(a) Moreau-Lislet's hand-written notes indicated references to Spanish law sources used during the codification-project

 

(b) the Council mandated that the proposed civil code be based on the law still in effect in the Territory of Orleans, and this was Spanish law

 

(c) the presumption that the codifiers adhered to their mandate

 

(d) the very title of their codification was "A Digest of the Civil Laws now in force in the Territory of Orleans" (again - Spanish law), and,

 

(e) consistent, early jurisprudence (from the Louisiana Supreme Court) recognized Spanish law as still in effect in Louisiana even after it became part of the United States

 

Brown and Moreau-Lislet were practical men when it came to fulfilling their mandate.  They relied on a French model (the Projet), and used the French language for a populace that was predominantly French-speaking, but did so only when the French laws did not differ in substance from the Spanish laws in effect.  When the Spanish law in effect differed from the French model, the codifiers looked to Spanish sources (such as Las Siete Partidas) or formulated codal language on their own, to carry out their mandate.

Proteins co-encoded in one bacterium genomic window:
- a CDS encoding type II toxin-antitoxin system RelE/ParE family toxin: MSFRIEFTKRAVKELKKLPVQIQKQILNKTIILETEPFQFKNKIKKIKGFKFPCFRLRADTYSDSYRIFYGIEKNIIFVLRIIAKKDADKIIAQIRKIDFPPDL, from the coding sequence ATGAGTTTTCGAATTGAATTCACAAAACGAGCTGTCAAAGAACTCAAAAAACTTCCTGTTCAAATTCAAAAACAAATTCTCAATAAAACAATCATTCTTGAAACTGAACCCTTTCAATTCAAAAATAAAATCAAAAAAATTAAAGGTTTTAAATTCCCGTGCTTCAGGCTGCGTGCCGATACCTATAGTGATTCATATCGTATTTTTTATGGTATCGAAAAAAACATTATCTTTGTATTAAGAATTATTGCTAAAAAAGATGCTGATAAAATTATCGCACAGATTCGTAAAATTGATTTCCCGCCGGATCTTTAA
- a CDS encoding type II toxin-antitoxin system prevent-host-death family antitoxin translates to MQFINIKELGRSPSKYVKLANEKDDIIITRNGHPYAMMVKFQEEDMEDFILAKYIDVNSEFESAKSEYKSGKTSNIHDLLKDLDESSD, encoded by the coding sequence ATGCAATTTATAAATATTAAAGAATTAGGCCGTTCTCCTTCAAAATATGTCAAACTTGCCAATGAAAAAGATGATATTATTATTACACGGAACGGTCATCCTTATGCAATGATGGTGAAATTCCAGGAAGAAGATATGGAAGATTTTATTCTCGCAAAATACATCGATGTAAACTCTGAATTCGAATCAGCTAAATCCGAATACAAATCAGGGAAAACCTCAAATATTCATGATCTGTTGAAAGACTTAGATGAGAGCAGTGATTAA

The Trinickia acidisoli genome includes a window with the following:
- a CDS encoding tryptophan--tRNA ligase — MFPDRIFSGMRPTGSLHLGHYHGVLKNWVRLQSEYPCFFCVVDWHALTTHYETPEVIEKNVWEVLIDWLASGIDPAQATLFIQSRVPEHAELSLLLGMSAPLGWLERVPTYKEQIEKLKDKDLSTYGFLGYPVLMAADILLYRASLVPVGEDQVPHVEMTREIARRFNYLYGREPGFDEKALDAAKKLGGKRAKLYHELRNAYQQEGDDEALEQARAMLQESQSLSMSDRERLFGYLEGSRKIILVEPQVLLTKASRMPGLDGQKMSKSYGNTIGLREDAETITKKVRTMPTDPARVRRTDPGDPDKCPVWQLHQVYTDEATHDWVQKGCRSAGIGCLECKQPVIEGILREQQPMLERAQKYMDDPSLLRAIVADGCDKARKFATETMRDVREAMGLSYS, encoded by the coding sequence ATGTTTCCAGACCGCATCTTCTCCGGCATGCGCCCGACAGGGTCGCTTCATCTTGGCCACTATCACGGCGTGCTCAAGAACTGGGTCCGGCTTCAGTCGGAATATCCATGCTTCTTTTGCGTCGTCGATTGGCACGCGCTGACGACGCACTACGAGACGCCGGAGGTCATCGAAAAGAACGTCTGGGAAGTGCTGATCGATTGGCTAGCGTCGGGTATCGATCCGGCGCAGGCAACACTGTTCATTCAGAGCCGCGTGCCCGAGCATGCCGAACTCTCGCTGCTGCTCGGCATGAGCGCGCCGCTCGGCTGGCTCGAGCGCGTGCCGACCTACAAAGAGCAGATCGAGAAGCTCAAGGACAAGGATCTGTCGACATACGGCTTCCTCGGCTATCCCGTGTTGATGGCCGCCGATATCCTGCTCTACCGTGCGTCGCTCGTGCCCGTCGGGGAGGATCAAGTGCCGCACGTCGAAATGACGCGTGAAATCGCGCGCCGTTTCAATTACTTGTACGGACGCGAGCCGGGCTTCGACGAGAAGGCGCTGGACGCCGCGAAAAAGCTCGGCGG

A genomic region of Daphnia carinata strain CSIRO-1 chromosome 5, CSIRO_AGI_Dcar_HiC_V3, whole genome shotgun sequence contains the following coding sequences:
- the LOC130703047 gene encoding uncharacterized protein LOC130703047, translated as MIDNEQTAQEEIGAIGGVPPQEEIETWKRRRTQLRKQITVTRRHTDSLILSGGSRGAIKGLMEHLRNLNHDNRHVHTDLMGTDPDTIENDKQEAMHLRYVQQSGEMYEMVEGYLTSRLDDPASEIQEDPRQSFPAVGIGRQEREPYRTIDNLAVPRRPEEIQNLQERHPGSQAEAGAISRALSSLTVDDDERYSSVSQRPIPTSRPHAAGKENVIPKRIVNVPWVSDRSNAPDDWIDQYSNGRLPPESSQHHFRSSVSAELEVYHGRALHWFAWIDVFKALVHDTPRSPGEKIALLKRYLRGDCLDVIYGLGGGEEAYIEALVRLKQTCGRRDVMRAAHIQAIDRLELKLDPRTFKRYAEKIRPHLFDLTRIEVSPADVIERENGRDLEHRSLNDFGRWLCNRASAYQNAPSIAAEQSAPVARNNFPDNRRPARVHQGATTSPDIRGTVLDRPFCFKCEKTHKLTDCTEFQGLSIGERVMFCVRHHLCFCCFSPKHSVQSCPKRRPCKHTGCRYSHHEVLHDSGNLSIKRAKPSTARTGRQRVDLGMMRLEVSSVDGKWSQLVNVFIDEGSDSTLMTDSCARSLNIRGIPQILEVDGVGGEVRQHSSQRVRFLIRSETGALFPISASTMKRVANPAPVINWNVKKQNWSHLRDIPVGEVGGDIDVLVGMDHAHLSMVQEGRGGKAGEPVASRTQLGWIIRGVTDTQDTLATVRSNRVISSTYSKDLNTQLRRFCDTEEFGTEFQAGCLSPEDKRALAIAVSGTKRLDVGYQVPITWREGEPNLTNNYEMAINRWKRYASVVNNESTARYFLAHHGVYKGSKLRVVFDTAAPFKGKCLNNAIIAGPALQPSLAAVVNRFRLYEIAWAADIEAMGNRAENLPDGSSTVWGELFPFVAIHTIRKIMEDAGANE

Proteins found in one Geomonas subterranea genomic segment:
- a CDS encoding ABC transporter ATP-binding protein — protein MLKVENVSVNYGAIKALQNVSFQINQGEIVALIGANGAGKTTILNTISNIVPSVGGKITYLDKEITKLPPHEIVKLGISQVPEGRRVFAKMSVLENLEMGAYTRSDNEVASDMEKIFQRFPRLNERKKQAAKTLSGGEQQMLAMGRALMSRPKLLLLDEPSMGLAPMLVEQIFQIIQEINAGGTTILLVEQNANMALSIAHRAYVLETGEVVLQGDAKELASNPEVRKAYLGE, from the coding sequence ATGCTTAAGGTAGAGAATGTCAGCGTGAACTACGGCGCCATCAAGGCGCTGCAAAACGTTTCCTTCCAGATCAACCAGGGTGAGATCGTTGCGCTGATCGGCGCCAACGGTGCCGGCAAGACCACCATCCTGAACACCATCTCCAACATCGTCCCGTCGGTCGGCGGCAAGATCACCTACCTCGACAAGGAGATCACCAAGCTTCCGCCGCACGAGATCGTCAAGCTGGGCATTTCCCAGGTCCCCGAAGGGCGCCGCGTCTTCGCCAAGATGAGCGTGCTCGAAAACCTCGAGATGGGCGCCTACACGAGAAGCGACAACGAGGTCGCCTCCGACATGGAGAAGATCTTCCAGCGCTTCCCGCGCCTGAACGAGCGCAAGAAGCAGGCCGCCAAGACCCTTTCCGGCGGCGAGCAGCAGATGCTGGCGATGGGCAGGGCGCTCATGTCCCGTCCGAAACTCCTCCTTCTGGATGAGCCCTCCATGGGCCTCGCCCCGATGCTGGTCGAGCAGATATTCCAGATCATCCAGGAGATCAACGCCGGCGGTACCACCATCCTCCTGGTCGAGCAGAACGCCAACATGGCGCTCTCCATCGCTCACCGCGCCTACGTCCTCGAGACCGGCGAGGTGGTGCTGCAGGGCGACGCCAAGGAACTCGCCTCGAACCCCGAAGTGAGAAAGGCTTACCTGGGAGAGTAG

As further "evidence" that French law was replaced with Spanish law by O'Reilly, two men assigned to translate Las Siete Partidas - Carleton and none other than Moreau-Lislet, one of the compilers of the Digest of 1808 - said in their preface to their translation:

 

O'Reilly issued a proclamation, changing the form of the government of Louisiana, abolishing the authority of the French laws, and substituting those of Spain in their stead. . . . From the time of its proclamation until now, the French laws ceased to have any authority in this country, and all controversies were tried and decided conformably to the Spanish laws.

 

Some have argued that during France's 20 day "rule" over Louisiana between its re-acquisition from Spain and its sale to the United States, French law replaced Spanish law.  But, the evidence suggests otherwise.

 

Colonial Prefect Laussat, Napoleon's representative in Louisiana during its 20 day "rule", did replace the Spanish authorities and created a non-Spanish form of municipal government for Louisiana.  But given only 20 days, Laussat simply did not have sufficient time to reorganize the courts and make wholesale changes to the civil laws remaining in force from the time of Spain's rule.  The only substantive changes made to Spanish law in Louisiana by Laussat was the replacement of Spanish slave law with the French Black Code.